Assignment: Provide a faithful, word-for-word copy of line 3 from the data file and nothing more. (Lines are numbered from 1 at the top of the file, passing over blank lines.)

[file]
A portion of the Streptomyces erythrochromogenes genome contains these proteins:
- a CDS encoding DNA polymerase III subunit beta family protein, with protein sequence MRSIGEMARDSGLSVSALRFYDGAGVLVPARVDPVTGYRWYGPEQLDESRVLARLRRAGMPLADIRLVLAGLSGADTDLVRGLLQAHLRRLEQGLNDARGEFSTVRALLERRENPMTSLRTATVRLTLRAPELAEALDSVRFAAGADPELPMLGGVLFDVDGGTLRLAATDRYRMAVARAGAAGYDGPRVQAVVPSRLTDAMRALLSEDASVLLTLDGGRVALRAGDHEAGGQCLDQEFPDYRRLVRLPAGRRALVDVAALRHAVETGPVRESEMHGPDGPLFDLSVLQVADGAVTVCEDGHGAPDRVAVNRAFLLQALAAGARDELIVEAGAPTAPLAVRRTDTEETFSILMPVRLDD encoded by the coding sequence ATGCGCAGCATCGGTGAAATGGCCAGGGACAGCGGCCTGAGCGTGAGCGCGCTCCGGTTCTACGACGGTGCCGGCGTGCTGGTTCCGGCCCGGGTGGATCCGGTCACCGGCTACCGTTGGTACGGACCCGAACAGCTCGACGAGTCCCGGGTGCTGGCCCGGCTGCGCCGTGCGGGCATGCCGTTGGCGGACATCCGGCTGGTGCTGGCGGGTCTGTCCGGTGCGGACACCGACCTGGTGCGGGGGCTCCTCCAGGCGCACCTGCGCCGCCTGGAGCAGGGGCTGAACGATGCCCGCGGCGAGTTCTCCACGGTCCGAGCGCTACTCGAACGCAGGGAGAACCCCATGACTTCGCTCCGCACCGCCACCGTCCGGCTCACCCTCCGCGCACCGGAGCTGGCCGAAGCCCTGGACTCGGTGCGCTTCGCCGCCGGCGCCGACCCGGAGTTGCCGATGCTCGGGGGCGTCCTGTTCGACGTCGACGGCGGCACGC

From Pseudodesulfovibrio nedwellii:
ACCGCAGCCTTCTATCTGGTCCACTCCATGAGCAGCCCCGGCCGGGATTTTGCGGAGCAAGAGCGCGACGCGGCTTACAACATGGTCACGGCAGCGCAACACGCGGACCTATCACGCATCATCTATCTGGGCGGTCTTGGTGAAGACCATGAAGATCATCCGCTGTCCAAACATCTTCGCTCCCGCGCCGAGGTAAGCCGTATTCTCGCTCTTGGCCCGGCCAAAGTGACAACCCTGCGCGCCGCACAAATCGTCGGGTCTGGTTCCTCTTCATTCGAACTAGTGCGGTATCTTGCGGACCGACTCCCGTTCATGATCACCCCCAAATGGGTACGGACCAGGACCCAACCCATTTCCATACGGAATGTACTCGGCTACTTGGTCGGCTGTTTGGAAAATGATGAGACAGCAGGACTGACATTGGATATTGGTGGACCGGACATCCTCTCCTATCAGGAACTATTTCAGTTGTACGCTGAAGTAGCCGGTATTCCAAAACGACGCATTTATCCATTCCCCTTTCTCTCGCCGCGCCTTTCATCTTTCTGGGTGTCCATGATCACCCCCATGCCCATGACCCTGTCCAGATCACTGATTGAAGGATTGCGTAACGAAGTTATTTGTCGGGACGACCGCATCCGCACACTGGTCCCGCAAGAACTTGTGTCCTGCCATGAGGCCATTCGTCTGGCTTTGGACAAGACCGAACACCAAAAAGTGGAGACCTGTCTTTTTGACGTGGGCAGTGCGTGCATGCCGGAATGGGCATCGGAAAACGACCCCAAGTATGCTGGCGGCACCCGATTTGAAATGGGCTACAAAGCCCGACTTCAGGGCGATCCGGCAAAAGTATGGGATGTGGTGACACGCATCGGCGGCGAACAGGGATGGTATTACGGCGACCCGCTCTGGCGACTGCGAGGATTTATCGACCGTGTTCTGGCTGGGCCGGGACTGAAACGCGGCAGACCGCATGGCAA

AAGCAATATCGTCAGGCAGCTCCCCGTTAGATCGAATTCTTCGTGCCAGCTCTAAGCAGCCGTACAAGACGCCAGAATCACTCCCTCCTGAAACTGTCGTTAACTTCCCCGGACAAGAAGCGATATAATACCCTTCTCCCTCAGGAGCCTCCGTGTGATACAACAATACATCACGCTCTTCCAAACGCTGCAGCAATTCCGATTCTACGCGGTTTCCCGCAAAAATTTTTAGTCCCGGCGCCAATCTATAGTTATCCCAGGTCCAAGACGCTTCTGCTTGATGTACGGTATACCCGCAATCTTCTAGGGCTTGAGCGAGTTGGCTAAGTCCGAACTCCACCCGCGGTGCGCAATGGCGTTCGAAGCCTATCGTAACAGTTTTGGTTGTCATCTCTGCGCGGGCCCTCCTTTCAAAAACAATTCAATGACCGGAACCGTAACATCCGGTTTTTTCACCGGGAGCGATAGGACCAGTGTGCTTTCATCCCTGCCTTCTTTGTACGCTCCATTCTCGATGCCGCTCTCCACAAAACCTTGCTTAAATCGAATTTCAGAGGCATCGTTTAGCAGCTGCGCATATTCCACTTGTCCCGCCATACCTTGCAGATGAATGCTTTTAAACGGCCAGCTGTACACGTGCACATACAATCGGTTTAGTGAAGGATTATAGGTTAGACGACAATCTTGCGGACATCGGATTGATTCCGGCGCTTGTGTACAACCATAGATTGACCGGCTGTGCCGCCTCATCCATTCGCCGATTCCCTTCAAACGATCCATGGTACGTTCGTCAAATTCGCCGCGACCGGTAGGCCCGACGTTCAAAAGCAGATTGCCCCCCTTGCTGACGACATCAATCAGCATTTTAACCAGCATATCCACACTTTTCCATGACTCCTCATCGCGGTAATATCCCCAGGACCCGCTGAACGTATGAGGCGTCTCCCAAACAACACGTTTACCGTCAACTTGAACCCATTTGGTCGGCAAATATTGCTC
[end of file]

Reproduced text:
From Pseudodesulfovibrio nedwellii: